When it Hit Me …

understandingI remember sitting on a white, sandy beach in El Condado, Puerto Rico thinking my life had hit rock bottom. I thought I was destined for unhappiness because I was leaving another “going nowhere” relationship. While watching the massive ocean stretched before me, thinking how insignificant I was, it happened—my “scare the crap outta me” epiphany. It was a wakeup call, a call to slap myself in the face and say, “Hey, girl you don’t need the aggravation or the drama of a relationship that’s not working.”

It seems as though most crossroads in my life occur that way. (I’m sure many of you can relate.) Whenever there’s an important, life-altering decision or choice I have to make, I’m thankful that common sense and gumption step in.

My journey as a writer has been the same way. Almost 25 years ago, I applied for a job working in communications and on a newspaper. I was young, ambitious and knew I had some talent. I also knew I had to learn the ropes and pay dues. And I was okay with that. When the hiring communications director complimented my writing samples, I was thankful. Yet when he told me I wasn’t qualified because I didn’t have a degree, I was heartbroken. My disappointment, and to some degree anger–perhaps unwarranted–stemmed from knowing another person had a similar job and no degree.

Yet the experience was an epiphany of sorts. It was constructive because it propelled me into action. (I had already been attending college at night, in addition to raising a family (three daughters) single handedly and working full-time.) My disappointment pushed me to take additional courses, so I could graduate earlier. Guess what? I’m now in the department doing the job that I was turned down for 20 years ago. I’d gone full circle. Yeah, it hit me.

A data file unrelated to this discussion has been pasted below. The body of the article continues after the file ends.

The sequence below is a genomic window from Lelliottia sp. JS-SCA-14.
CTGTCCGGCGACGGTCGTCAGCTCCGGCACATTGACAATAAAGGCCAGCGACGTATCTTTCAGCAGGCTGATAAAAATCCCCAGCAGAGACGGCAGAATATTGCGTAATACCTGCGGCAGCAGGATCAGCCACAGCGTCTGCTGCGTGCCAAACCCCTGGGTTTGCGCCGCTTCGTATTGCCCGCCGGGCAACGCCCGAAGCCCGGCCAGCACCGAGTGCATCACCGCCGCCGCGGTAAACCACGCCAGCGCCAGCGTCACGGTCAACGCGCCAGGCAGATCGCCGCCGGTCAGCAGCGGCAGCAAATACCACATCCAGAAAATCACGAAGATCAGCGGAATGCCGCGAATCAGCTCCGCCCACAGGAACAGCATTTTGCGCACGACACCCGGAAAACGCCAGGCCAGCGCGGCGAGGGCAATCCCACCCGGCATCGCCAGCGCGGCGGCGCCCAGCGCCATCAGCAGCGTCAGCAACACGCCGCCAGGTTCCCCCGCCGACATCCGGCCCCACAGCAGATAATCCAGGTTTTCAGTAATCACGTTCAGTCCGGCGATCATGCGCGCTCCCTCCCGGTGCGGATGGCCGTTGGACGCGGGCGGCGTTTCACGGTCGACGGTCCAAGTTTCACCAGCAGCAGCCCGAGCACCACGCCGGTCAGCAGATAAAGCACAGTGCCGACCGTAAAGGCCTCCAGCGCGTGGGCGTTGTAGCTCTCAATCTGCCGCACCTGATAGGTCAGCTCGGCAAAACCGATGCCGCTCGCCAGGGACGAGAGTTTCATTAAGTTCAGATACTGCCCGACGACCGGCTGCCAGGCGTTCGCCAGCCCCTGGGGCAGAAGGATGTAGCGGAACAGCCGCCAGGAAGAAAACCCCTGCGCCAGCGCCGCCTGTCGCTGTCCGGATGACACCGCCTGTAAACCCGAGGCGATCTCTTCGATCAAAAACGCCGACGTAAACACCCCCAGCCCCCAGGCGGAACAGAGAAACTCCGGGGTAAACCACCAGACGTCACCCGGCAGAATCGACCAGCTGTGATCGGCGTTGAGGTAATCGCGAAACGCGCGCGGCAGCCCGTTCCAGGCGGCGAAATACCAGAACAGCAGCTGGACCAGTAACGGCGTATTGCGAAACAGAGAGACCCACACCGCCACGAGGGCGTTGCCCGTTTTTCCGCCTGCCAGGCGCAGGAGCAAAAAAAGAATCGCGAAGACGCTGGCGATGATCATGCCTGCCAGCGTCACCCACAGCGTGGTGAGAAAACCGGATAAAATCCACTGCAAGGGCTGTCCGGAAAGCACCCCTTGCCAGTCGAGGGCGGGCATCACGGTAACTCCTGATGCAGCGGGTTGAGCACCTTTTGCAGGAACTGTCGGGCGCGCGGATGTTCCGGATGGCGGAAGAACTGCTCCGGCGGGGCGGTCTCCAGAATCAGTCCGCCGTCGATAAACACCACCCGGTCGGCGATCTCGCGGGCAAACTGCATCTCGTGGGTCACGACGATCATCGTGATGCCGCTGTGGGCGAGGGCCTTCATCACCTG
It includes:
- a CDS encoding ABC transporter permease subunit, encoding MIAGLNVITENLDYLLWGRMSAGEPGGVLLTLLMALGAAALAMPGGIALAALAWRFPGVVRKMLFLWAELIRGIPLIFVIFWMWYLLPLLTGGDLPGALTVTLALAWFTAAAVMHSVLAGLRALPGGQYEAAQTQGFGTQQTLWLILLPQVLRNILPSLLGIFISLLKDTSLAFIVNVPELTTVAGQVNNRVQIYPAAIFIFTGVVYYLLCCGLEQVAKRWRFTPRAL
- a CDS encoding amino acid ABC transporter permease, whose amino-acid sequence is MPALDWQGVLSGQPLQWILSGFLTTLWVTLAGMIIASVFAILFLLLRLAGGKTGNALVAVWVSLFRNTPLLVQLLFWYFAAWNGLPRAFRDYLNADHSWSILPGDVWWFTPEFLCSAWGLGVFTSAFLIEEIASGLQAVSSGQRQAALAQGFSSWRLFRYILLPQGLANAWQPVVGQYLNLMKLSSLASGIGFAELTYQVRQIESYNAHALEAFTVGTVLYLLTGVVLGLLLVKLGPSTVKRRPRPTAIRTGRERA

I said all that to say this:

When I attended Romance Slam Jam (RSJ), it changed my life. I had another epiphany. I knew I wanted to spread my creative wings, but for whatever reason hadn’t. As I mentioned, I’ve always love romance novels, and have a voracious appetite for reading. Meeting some of my favorite authors at RSJ was exciting, uplifting and a huge part of my epiphany. They encouraged me to start writing my books. They counseled me on how to carve out time from my day-to-day writing to create my stories. I’ve haven’t slowed down yet. I’m usually huddled over my computer until the wee hours of the morning, before I go off to write for my day job.

Epiphanies are wonderful things. They’re motivating and often followed by courses of action. However, epiphanies with support and encouragement are blessings. I’ve had a few in my lifetime and it’s a great feeling to comprehend when it finally “hits” you. Oh, and that relationship I thought I needed so badly? Done, dead, not even a distant memory and definitely not happiness. One source of my happiness takes place in my mind and on the keyboard of my computer.

May all your epiphanies be as productive.


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